Review: ‘Dog Sweat’

Little more than a pilot for a TV series that could be titled "North Tehran."

A potentially groundbreaking independent film by an Iranian-American writer-director working (reportedly clandestinely) in Iran emerges as little more than a pilot for a TV series that could be titled “North Tehran.” Hossein Keshavarz’s “Dog Sweat” squeezes eight characters and a multitude of storylines into 90 minutes, with the almost unavoidable effect of reducing each element to its simplest terms. Great for ADD-style viewing but not for advancing Iranian cinema’s currently challenged profile, the film will face difficulties on the fest circuit and among picky distribs.

Against a background of 2009 Green Revolution protests (always offscreen), man-hungry Katie (Tahereh Azadi) welcomes brother Dawood (Ahmad Akbarzadeh), who’s returning from abroad and warms to sweet Katherine (Sara Esfahani). Gay lovers Hooshang (Rahim Zamani) and Hooman (Bagher Forohar) have to play it low-key, but Hooman is pressed to marry. Mahsa (Maryam Mousavi) finds her dreams of a recording career thwarted, while her mom is compelled to take a pilgrimage to Karbala in Iraq. Hooshang and Hooman’s straight buddy Massoud faces tragedy with his mom’s death at the hands of a bad driver.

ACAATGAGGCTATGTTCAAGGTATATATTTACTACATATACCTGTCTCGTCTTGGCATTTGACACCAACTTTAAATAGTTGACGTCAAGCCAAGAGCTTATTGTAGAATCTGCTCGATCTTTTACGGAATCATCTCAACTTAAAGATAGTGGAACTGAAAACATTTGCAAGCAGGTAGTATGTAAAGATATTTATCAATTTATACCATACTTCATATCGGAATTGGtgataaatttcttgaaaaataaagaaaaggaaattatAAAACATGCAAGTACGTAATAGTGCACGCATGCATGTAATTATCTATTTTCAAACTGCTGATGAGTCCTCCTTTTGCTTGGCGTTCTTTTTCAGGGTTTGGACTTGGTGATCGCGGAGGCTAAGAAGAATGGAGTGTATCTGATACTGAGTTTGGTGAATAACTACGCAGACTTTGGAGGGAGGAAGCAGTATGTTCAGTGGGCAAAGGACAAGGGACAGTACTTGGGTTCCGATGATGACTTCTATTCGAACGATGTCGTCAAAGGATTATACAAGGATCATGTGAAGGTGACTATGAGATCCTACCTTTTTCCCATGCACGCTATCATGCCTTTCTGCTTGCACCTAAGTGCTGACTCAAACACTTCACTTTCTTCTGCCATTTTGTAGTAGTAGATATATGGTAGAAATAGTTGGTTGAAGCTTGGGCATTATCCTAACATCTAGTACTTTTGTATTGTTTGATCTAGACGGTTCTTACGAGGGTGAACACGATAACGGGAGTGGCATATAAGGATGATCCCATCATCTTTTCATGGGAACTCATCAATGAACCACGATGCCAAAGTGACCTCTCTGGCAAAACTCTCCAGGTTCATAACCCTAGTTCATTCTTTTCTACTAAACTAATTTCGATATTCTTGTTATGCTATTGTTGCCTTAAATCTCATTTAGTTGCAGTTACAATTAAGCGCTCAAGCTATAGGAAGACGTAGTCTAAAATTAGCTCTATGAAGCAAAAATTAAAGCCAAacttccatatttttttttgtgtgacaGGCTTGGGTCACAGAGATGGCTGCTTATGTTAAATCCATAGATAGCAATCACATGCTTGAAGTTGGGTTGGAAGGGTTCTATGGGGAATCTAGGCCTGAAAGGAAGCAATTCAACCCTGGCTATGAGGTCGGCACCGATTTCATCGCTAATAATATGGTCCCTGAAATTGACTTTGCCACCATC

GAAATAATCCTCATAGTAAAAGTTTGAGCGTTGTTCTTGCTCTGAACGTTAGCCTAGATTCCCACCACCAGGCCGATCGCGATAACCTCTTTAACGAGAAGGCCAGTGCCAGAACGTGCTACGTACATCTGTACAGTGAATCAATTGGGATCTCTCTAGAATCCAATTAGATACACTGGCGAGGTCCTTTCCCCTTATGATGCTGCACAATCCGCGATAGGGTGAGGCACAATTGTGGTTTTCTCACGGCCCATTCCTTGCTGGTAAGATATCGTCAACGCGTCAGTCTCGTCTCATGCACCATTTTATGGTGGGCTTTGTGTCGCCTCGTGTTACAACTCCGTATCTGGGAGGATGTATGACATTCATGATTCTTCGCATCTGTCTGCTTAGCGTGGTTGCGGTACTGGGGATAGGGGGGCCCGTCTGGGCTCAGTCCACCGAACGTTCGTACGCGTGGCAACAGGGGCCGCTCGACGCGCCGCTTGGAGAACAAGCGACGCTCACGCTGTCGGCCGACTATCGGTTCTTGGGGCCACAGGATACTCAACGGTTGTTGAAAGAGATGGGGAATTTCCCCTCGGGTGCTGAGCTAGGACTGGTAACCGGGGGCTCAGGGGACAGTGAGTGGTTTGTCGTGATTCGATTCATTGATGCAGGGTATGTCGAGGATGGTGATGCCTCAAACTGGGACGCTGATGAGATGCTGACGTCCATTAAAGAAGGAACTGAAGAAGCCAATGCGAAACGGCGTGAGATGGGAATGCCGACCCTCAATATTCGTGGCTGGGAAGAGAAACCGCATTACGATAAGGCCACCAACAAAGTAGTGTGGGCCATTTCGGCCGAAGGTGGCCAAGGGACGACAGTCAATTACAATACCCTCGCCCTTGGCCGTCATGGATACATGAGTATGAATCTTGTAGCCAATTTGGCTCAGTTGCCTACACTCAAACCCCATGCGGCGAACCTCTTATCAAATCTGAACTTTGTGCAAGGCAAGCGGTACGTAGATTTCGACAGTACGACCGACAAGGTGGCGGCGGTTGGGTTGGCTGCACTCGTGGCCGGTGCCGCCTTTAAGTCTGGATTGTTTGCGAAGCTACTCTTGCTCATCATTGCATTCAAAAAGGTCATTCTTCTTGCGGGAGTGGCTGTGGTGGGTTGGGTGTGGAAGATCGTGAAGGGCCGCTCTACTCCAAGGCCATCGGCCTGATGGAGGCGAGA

Dog Sweat

Iran-U.S.

Production

A Deluxe Art Films presentation. Produced by Hossein Keshavarz, Maryam Azadi, Alan Oxman. Directed, written, edited by Hossein Keshavarz.

Crew

Camera (color, HD), Ehson Karimi; editors, Keshavarz, Mollie Keshavarz; production designer, Reza Farhadi; costume designer, Bahereh Azadi. Reviewed at SAG Foundation Actor Center Theater, Los Angeles, June 11, 2010. (In Los Angeles Film Festival -- competing.) Running time: 90 MIN.

With

Sara Esfahani, Tahereh Azadi, Shahrokhi Taslimi, Ahmad Akbarzadeh, Rahim Zamani, Bagher Forohar, Maryam Mousavi.
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